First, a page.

As the date for the next big Windows 10 update approaches, Microsoft today released its latest developer preview, which includes a beta version of a new eye control system.
Borne out of a Microsoft hackathon challenge inspired by former NFL player Steve Gleason, who suffers from ALS (amyotrophic lateral sclerosis), Eye Control enables disabled users with compatible eye tracker devices to operate Windows 10 PCs through gaze alone.
The Windows 10 Fall Creators Update, expected to arrive next month, will bring several improvements to the Microsoft Edge browser and will also update the default colors in the Windows Console for the first time in more than 20 years. The color changes are aimed at making text easier to see and read on today’s high-contrast screens.
Available in beta through the Windows 10 Insider Preview Build 16257 released today, Eye Control lets users with limited mobility type, control a mouse and convert text to speech with compatible eye tracker accessories. The first such device to support those capabilities is the Tobii Eye Tracker 4C, announced yesterday by Tobii, a Sweden-based company that specializes in assistive technology.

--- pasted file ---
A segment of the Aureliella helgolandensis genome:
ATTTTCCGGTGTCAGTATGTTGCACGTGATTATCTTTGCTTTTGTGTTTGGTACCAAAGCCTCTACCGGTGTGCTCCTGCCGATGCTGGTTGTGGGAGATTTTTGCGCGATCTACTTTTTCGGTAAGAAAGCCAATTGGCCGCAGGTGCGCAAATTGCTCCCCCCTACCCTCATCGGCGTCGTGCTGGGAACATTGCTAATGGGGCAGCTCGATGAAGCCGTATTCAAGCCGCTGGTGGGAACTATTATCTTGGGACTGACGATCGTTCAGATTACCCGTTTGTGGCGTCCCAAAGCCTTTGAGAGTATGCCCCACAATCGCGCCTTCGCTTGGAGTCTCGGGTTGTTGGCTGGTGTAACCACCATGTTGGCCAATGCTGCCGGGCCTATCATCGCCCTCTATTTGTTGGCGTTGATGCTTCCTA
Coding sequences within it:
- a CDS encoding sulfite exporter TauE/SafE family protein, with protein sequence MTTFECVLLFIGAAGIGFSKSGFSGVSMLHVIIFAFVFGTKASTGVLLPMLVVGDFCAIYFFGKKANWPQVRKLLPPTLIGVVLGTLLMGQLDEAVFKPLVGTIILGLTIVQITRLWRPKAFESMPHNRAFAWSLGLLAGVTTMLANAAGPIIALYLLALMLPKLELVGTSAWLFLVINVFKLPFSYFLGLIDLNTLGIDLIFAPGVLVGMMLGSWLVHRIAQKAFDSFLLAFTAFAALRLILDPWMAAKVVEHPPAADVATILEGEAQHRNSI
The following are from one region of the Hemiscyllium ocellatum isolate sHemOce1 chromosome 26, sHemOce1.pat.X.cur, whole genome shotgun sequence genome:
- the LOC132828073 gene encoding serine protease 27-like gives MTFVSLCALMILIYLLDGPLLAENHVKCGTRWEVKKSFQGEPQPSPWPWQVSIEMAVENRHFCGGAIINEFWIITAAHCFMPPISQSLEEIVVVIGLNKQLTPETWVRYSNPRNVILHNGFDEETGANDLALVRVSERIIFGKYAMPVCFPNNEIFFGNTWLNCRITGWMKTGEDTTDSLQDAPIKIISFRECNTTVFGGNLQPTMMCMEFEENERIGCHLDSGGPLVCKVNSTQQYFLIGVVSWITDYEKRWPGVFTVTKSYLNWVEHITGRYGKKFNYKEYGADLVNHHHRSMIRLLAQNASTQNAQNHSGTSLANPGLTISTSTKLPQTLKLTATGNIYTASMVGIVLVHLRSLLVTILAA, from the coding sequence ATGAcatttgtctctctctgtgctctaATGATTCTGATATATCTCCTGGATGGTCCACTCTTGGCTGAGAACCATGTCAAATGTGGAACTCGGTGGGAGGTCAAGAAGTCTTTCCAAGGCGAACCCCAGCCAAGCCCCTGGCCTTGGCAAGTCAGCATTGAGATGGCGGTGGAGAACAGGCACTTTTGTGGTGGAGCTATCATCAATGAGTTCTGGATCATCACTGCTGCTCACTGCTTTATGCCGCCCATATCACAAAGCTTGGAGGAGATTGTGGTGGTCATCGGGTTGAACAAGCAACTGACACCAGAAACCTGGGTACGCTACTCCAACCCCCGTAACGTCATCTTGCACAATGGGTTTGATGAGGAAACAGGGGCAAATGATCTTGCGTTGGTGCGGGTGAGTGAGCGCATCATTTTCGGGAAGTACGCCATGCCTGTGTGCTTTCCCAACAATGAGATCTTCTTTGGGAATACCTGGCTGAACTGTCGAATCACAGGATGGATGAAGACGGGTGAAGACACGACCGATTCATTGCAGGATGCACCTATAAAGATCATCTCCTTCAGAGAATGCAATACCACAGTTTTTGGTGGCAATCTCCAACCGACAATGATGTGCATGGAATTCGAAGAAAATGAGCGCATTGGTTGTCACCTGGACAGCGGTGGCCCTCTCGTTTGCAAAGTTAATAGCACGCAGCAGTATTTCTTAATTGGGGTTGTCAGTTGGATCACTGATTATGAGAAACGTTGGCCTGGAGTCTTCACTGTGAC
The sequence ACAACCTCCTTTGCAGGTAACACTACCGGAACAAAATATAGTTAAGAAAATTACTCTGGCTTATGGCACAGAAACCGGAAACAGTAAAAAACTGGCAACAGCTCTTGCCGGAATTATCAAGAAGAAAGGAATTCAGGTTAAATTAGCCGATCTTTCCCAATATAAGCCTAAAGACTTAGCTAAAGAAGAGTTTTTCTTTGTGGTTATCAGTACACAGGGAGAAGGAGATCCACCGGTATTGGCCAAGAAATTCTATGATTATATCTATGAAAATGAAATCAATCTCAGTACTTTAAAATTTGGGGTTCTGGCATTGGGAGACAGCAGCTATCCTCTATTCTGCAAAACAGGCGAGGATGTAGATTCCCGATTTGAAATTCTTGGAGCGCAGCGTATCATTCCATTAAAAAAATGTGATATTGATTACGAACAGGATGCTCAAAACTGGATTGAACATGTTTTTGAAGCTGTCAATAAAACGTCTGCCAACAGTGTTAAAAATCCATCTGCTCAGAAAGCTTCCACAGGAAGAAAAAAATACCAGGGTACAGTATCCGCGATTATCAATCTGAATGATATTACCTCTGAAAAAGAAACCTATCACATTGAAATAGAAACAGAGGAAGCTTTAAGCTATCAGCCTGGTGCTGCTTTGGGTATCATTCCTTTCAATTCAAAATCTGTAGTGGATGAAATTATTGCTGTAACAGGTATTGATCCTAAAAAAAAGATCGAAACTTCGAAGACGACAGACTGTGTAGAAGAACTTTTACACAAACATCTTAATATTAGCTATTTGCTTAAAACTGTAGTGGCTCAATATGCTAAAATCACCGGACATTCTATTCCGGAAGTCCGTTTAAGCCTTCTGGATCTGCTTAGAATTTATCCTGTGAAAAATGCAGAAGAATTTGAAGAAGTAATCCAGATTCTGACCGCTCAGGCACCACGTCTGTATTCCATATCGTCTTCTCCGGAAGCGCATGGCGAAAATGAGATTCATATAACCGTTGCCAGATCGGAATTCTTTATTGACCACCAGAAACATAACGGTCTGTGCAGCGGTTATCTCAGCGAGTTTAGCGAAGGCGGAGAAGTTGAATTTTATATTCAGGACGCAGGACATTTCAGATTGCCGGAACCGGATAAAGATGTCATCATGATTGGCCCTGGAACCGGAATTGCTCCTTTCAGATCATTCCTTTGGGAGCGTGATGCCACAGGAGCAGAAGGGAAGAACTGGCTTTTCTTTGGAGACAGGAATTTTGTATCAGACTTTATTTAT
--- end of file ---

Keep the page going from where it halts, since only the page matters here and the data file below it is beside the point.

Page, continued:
“This collaboration clearly shows the value of eye gaze input and is a big step forward on the long-term journey to drive high-volume adoption of eye tracking,” Tobii CEO Henrik Eskilsson said yesterday in a statement.
Microsoft began working with partners in the ALS and motor neuron disease (MND) community during its first hackathon three years ago, following a challenge by Gleason. Gleason had sent an email to Microsoft asking the company to develop a technology that would make it easier for him and others like him to control a wheelchair and communicate.
That challenge led to the concept of an Eye Gaze Wheelchair, which won the 2014 hackathon grand prize. Since then, Microsoft…